This week’s PRESS of Southeast Queens features a story on the rise in hate crimes citywide, a piece on a Queens couple who has struggled due to interactions with Immigration and Customs Enforcement and a rundown of how sanctuary cities could be affected by President Donald Trump’s policies— but also a profile of an immigrant who has built a successful music empire in the borough.
In 2017, being an immigrant in the United States and Queens, which is home to people from across the world who speak approximately 138 languages, is a mixture of hope and fear— in terms of the former, the opportunity to make a life in a diverse nation built by immigrants and, as for the latter, concerns stemming from President Donald Trump’s plans to crack down on undocumented people across the country.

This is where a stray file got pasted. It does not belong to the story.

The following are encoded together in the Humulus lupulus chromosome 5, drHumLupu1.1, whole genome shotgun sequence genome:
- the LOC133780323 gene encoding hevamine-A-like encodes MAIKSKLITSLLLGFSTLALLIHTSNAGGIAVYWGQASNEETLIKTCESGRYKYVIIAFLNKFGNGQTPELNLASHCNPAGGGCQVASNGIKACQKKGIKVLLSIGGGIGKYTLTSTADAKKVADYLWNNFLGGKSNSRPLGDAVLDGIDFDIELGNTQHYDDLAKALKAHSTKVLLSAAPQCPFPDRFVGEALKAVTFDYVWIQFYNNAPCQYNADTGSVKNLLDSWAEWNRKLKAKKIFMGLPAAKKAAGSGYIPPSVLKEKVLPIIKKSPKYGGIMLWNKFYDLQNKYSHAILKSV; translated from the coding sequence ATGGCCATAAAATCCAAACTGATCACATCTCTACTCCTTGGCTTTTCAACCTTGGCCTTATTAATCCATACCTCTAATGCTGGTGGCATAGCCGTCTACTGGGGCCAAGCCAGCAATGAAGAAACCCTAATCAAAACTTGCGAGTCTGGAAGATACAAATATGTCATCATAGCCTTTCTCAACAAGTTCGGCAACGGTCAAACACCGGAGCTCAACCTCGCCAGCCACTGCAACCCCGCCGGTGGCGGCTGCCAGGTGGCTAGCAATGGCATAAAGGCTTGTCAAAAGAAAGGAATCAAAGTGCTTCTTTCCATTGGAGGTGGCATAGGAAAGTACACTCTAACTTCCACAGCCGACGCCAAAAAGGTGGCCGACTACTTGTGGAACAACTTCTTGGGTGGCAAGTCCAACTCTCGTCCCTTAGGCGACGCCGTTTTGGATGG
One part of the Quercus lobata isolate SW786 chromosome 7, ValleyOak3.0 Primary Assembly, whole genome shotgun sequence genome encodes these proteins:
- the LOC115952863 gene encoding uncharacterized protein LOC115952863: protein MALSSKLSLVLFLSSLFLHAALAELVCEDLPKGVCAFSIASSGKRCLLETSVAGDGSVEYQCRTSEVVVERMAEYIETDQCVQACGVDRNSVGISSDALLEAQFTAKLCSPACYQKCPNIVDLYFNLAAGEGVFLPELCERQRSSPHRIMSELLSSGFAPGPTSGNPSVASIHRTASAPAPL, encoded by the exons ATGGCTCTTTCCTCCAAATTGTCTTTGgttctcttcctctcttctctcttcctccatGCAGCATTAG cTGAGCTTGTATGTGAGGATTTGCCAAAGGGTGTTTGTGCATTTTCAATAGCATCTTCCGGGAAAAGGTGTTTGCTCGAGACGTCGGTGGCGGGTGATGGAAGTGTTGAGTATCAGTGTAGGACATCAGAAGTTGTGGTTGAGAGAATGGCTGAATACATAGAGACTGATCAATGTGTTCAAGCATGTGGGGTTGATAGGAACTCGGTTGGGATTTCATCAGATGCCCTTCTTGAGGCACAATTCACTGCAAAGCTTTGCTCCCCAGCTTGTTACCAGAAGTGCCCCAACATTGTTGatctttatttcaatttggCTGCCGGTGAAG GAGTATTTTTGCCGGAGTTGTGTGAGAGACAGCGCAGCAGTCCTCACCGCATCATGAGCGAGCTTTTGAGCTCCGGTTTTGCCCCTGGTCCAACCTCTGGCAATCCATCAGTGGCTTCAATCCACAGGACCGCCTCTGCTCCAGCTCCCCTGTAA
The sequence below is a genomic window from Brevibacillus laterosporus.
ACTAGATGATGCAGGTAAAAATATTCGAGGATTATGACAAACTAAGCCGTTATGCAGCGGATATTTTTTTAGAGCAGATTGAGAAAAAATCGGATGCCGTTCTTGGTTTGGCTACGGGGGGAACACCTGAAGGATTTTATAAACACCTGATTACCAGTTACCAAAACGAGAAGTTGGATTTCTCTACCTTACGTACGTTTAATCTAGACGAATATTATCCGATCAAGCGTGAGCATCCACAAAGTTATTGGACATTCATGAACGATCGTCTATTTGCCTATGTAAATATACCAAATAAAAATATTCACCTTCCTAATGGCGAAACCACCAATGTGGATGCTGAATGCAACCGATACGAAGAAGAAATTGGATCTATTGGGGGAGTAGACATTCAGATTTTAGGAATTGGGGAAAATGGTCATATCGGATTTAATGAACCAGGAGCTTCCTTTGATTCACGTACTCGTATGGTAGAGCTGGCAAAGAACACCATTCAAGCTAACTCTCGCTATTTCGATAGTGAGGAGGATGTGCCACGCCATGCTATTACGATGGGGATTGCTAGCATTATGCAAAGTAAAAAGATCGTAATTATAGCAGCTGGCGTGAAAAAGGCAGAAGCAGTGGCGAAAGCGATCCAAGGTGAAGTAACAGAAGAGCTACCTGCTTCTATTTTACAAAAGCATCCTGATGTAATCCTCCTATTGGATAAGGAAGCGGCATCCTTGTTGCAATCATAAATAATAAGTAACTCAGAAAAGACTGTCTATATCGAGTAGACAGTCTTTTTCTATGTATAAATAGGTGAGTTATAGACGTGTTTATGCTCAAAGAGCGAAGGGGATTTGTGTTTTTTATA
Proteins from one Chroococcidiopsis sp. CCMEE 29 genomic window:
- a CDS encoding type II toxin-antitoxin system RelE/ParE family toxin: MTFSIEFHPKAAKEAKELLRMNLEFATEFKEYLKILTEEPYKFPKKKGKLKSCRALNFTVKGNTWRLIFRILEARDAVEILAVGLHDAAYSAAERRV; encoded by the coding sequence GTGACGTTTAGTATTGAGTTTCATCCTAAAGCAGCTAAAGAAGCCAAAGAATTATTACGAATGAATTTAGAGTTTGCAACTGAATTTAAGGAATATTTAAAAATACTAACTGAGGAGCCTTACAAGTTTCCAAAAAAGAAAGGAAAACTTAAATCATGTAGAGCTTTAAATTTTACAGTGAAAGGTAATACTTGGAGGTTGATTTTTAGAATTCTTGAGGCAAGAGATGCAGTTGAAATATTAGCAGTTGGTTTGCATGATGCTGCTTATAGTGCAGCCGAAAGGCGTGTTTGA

For many residents of our borough, self-identification is made up of a number of factors. They are Queens residents, New Yorkers, immigrants and— either now or soon to be— Americans. And many of these people who call our borough home are concerned with the message coming out of Washington D.C. and, most specifically, the White House.
Children who go to school in the morning have fears that when they return home in the afternoon, one or both of their parents might not be there to greet them. We need to protect our children, but also provide support for their families and adults who need to be defended while they live under a constant cloud of suspicion.
The rest of the nation should take note of Queens, which is the world’s most diverse county, to see how people from all different backgrounds live together peacefully. Elected officials representing the city and state have rightfully vowed to protect New York immigrants and the five boroughs are considered a sanctuary city, where immigrants will not be turned over for deportation.
Here in Queens, we’re proud of our diversity and the fact that our borough provides a home to so many different types of people from different walks of life and countries of origin.